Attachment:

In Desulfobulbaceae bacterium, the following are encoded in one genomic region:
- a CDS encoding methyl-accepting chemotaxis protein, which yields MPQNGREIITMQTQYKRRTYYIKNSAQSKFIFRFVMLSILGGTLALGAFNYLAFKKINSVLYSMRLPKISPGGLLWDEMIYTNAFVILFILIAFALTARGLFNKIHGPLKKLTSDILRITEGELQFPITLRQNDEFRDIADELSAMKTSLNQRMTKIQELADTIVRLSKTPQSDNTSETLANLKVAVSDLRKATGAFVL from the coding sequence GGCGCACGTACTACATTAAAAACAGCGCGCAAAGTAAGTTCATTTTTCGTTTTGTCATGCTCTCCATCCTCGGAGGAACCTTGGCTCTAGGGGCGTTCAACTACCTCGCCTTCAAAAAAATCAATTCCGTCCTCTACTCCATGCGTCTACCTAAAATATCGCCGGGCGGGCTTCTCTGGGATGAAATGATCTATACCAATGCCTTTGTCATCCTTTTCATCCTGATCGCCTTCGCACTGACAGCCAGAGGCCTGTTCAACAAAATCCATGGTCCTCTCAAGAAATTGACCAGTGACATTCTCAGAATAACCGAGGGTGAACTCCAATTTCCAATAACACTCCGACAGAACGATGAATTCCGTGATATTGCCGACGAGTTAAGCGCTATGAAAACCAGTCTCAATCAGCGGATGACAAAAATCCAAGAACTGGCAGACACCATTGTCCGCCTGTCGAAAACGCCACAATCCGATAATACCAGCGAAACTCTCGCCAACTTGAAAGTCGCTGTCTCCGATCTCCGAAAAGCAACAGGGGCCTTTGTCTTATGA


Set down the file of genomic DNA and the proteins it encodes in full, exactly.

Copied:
In Desulfobulbaceae bacterium, the following are encoded in one genomic region:
- a CDS encoding methyl-accepting chemotaxis protein, which yields MPQNGREIITMQTQYKRRTYYIKNSAQSKFIFRFVMLSILGGTLALGAFNYLAFKKINSVLYSMRLPKISPGGLLWDEMIYTNAFVILFILIAFALTARGLFNKIHGPLKKLTSDILRITEGELQFPITLRQNDEFRDIADELSAMKTSLNQRMTKIQELADTIVRLSKTPQSDNTSETLANLKVAVSDLRKATGAFVL from the coding sequence GGCGCACGTACTACATTAAAAACAGCGCGCAAAGTAAGTTCATTTTTCGTTTTGTCATGCTCTCCATCCTCGGAGGAACCTTGGCTCTAGGGGCGTTCAACTACCTCGCCTTCAAAAAAATCAATTCCGTCCTCTACTCCATGCGTCTACCTAAAATATCGCCGGGCGGGCTTCTCTGGGATGAAATGATCTATACCAATGCCTTTGTCATCCTTTTCATCCTGATCGCCTTCGCACTGACAGCCAGAGGCCTGTTCAACAAAATCCATGGTCCTCTCAAGAAATTGACCAGTGACATTCTCAGAATAACCGAGGGTGAACTCCAATTTCCAATAACACTCCGACAGAACGATGAATTCCGTGATATTGCCGACGAGTTAAGCGCTATGAAAACCAGTCTCAATCAGCGGATGACAAAAATCCAAGAACTGGCAGACACCATTGTCCGCCTGTCGAAAACGCCACAATCCGATAATACCAGCGAAACTCTCGCCAACTTGAAAGTCGCTGTCTCCGATCTCCGAAAAGCAACAGGGGCCTTTGTCTTATGA